It might be that the books which appear in both ‘Best’ and ‘Worst’ categories are good for provoking discussion, but in quite a few cases the dissenting opinion was actually submitted by email, and The Heart is a Lonely Hunter was very fruitful in provoking discussion, which you would hardly glean from the table.

Comparing this with the previous results suggests that the most popular books are those that people will engage with simply because they deal with human experience, even though as in If This Is A Man  they don’t have to be fiction, while genre fiction (These Is My Words) and high-concept productions (A Long Way Down) don’t do very well.

Some problems of continuity in J L Carr’s ‘A Month In The Country’

September 18, 2013


Try Books! was highly impressed by this novella, and quite rightly so.  We briefly recall that the story is set in 1920 and concerns the protagonist Birkin arriving in the North Yorkshire village to uncover a wall-painting in the church.  Not a great deal happens, you might say–he uncovers the painting, but without any great repercussions, recovers somewhat from his experiences in the Great War and does not have an affair with Alice Keach, the vicar’s wife.  At the same time, and following the provisions of the same will, another man (called Moon) has come to search for the grave of Piers Hebron, d 1373.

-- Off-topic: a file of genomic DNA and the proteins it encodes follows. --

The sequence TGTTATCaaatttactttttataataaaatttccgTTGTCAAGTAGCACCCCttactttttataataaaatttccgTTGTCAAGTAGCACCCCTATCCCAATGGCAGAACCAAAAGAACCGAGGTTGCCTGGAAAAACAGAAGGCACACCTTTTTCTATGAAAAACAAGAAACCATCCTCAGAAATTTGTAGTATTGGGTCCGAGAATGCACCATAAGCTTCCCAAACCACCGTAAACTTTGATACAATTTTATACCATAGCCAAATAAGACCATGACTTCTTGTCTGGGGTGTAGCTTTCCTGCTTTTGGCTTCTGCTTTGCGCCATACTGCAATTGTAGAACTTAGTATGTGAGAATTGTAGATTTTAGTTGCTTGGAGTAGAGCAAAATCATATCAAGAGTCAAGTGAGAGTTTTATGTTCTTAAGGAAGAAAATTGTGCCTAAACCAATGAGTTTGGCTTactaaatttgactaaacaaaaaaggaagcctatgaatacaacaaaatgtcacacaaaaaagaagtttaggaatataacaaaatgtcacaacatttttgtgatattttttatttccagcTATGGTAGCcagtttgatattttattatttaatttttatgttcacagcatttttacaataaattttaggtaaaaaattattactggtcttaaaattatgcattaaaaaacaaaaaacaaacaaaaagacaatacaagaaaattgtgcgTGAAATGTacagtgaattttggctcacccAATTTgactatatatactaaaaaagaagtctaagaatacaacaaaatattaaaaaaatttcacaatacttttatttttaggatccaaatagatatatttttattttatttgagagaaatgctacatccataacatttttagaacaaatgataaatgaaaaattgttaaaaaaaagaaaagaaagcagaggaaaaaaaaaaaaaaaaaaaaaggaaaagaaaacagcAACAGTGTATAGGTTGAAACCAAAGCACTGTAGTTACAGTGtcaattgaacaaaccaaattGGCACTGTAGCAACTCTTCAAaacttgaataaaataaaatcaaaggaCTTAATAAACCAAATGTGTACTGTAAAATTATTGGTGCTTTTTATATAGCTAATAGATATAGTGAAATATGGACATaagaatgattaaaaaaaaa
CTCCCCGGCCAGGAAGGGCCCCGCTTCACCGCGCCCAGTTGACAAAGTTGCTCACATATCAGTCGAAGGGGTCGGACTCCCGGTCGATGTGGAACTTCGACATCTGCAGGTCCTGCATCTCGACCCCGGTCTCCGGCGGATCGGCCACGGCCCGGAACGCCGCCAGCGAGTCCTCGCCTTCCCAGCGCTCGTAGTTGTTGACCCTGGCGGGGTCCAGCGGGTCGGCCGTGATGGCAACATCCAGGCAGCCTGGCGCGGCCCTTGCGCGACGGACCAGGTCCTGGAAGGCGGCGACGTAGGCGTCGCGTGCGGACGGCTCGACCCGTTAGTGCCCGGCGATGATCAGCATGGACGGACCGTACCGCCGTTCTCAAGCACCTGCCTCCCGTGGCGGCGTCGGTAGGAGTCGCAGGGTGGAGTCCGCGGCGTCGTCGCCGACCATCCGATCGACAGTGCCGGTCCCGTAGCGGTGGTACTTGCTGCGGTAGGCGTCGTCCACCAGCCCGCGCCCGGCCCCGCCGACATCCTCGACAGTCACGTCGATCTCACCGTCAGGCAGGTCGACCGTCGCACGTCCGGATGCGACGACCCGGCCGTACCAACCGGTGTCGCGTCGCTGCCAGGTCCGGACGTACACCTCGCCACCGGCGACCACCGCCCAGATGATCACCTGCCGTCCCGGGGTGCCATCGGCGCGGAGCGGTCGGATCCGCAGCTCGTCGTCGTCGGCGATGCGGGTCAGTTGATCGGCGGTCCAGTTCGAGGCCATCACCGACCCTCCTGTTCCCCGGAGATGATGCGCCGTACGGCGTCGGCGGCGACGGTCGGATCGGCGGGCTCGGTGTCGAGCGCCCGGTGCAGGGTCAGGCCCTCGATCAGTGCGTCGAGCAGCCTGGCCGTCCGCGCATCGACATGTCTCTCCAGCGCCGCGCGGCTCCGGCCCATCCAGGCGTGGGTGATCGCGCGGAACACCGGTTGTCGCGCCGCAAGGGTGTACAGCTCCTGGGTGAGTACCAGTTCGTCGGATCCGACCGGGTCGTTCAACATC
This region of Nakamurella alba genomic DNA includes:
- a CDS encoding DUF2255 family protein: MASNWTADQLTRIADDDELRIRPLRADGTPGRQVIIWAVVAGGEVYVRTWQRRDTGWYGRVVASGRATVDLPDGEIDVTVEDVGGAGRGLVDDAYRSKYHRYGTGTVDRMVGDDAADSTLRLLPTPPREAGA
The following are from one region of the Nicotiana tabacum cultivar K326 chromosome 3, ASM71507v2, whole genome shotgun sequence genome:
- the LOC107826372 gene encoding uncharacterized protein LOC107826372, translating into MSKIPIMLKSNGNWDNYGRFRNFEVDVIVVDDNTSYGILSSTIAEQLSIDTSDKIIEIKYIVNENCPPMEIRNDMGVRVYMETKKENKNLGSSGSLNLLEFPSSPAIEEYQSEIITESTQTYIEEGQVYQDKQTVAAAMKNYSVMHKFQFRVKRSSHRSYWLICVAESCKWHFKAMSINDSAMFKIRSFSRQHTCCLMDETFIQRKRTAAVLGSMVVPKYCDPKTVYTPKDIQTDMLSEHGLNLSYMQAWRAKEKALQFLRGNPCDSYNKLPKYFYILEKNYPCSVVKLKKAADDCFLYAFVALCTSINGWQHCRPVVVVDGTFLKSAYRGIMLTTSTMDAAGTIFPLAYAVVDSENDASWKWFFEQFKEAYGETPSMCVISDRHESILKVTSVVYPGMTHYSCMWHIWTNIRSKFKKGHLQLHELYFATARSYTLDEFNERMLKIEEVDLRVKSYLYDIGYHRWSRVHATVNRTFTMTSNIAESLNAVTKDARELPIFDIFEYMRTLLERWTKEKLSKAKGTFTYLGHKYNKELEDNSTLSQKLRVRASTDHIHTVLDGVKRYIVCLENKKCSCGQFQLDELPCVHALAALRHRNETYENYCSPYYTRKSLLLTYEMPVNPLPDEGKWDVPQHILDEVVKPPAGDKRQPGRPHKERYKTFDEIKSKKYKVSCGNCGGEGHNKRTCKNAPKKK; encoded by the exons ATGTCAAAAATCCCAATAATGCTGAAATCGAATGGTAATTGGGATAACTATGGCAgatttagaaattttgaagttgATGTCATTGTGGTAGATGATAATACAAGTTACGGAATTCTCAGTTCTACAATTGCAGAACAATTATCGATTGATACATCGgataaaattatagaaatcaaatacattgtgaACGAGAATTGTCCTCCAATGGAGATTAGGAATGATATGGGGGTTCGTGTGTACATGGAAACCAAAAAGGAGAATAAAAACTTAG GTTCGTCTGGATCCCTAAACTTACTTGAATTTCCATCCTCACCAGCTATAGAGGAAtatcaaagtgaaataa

The narration impresses with its reticence–things like the death of Emily Clough are alluded to so that the reader himself sees and feels them, instead of a description being imposed on him from outside.  The manner of the North Yorkshire locals–direct but without meaning harm is beautifully evoked, as is the changing of the seasons.

That is the important bit.  There are also some reservations.  It may be  good that we confront so many items of specialised vocabulary in so short a space:  fish-base, baluster, ashlar, sinoper haematite, sneck, but some of them raise doubts:

‘a spendid repertory of North Riding dishes was performed amanti bravura to an applauding Londoner’

–I rather doubt that amanti bravura  means anything at all in Italian or in English…

The way in which Moon finds Piers Hebron to have been a convert to Islam at the end of the story so that he must have been the  intriguing sinner depicted in the mural Birkin has uncovered is all rather too neat:  presumably it means This is the end of the story, you can go now.  Which I imagine is why neither Birkin’s masterly mural nor Moon’s two discoveries have any consequences at all.

People move away, grow older, die, and the bright belief that there will be another marvellous thing round each corner fades.